Chronicling the Conservatives

The Conservatives – A History Robin Harris, London: Bantam Press, 2012 Robin Harris brings to his account of the Conservative Party not just impressive erudition but also many years’ inside experience of how the party operates and ‘feels’. He is a former director of the Conservative Research Department and government political adviser, and was a… Continue reading

Enoch re-examined

Enoch at 100 Edited by Greville Howard, London: Biteback, 2012 A century after his birth, the self-described ‘Tory anarchist’ John Enoch Powell is still capable of arousing devotion or detestation. After his death in 1998, a major memorial service was held in the Parliamentary church of St. Margaret’s, Westminster (beside the Abbey), attended by many… Continue reading

A postcode in play

Spitalfields: The History of a Nation in a Handful of Streets Dan Cruickshank, Random House, 2018 Every morning, I would be awakened by the cockerel across the road, and open the curtains to see an array of the east, each new sun lending brilliance and blue-hazed suggestiveness to eastern Middlesex and western Essex. Bow lay… Continue reading

New light on The Leopard

Lampedusa, Steven Price, London: Picador, 328 pages, £14.99 A review of a novel about the writing of a novel may seem too derivative – but when the novel being novelised is Giuseppe Tomasi di Lampedusa’s mordant 1958 masterpiece The Leopard much could, and should, be forgiven. Luckily, nothing needs to be forgiven in Steven Price’s… Continue reading

Can the Greens change their colours?

Greens often make conservatives and populists see red – or Reds. In 2004, Australian politician John Anderson called his country’s Greens ‘watermelons…green on the outside, and very, very, very red on the inside’. His fruity metaphor has become something of a conservative cliché. It is easy to see why. Green policies are frequently further to… Continue reading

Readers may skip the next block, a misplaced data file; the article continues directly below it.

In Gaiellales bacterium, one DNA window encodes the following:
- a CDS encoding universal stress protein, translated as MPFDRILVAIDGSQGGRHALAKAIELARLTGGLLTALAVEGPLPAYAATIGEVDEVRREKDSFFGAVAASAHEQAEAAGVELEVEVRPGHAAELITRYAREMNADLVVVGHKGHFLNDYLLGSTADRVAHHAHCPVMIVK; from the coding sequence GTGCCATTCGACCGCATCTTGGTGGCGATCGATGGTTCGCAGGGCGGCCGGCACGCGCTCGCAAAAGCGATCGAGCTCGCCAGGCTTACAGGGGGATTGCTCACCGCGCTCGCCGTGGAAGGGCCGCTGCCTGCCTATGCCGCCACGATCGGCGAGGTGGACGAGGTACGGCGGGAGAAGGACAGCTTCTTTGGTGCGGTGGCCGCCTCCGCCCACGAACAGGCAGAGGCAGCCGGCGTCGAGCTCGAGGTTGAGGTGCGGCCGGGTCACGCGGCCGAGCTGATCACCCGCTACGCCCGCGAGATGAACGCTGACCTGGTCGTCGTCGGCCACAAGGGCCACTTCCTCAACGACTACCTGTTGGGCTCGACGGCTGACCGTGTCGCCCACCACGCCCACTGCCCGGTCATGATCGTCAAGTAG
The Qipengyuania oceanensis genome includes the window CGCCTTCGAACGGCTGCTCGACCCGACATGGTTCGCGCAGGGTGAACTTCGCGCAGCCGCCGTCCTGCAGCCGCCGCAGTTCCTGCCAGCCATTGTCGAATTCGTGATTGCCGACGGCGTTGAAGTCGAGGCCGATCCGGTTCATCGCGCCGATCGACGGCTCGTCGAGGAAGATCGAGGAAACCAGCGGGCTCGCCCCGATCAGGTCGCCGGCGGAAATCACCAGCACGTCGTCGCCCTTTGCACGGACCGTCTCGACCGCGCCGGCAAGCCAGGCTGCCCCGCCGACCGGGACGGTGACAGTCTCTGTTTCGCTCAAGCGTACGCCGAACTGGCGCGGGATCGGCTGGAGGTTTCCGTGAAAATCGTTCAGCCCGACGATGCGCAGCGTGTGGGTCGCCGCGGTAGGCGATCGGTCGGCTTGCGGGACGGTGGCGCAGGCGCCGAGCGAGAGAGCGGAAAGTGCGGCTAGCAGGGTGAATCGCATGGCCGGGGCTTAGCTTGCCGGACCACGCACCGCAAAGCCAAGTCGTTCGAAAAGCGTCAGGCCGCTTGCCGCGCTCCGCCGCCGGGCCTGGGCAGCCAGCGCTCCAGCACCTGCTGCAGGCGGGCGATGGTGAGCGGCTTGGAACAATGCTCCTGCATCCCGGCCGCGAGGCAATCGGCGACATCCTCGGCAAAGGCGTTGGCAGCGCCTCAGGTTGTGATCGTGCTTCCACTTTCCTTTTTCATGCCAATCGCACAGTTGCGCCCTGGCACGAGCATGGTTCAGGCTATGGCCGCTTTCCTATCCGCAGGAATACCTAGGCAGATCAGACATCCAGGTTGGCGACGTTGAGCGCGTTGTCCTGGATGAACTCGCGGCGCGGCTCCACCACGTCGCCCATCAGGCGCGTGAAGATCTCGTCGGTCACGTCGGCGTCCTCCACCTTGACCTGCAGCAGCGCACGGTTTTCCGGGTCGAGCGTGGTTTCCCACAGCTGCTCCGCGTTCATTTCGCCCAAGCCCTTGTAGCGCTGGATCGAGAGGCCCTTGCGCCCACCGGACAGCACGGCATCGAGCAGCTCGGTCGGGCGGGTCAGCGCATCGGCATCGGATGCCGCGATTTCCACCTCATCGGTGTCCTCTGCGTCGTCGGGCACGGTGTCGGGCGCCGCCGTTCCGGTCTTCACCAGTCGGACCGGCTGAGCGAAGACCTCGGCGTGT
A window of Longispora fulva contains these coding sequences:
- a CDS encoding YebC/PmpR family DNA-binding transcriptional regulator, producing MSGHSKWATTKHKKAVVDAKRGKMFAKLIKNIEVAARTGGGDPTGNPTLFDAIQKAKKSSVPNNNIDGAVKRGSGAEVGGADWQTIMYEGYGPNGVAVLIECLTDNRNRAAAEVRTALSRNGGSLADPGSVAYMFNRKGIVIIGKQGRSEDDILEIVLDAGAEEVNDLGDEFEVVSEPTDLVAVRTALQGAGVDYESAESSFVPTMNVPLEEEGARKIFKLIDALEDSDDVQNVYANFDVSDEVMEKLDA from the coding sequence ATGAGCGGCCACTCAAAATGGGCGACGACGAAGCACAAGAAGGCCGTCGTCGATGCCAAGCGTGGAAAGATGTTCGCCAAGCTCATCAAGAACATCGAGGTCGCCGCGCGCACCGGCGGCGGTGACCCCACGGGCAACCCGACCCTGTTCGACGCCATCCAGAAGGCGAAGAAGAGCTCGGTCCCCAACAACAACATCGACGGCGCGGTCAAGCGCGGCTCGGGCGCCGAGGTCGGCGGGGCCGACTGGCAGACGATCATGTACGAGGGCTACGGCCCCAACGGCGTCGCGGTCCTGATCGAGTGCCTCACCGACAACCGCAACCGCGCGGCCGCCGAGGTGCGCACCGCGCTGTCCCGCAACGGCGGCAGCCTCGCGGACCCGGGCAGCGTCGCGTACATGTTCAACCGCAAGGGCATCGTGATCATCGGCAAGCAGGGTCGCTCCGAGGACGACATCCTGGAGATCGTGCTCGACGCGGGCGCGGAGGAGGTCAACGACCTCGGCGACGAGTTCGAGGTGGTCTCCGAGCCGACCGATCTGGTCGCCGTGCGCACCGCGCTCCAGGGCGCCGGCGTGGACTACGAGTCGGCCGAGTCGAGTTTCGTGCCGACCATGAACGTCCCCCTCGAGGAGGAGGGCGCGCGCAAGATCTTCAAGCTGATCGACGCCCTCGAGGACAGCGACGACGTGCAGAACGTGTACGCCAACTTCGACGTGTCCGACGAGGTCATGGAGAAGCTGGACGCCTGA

Emperor of imagination

King and Emperor – A New Life of Charlemagne Janet L. Nelson, London: Allen Lane, 2019, 659 pages, £25 Charles the Great looms out of the swirling obscurity of post-Roman Europe like the Great Lighthouse of Alexandria, signalling simultaneously radical renewal and an alteration of everything that came before. As Janet Nelson illuminates in her… Continue reading

Unending journeys

The Unsettling of Europe – The Great Migration, 1945 to the Present Peter Gatrell, Allen Lane, 2019, 548 pages, £30 Few subjects arouse such atavistic emotions as migration – whether the arrivals come as conquerors or as kin, fleeing ordeals or seeking opportunities. For incomers, migration can represent a dream, a rational choice, an urgent… Continue reading

Pet projects

The Animal’s Companion – People and their Pets – a 26,000-Year-Old History Jacky Colliss Harvey, London: Atlantic Books, 2019 The author starts this ambitious book with a redhaired man and his red setter wearing matching bandanas and sunglasses, who made her wonder why so many of us feel so impelled to allow unutterably alien animals… Continue reading

Europe, from Cretaceous to Anthropocene

Europe: A Natural History Tim Flannery, London: Allen Lane, 2018, 346 pages, £20 Seen from space, much of nighttime Europe blazes with light, evidence of industry, urbanism, and an existential restlessness that has long impelled Europeans to impose modernity on themselves and the world. Australian palaeontologist-ecologist Tim Flannery, amongst much else author of The Future… Continue reading

The bounding, boundless main

The Boundless Sea: A Human History of the Oceans David Abulafia, Allen Lane, 2019, 1,050 pages, £35 David Abulafia’s 2011 The Great Sea: A Human History of the Mediterranean set a standard in Middle Sea scholarship, charting a course from 22,000 BC to today, combining careful detail with epic sweep. This dazzlingly ambitious companion-piece looks… Continue reading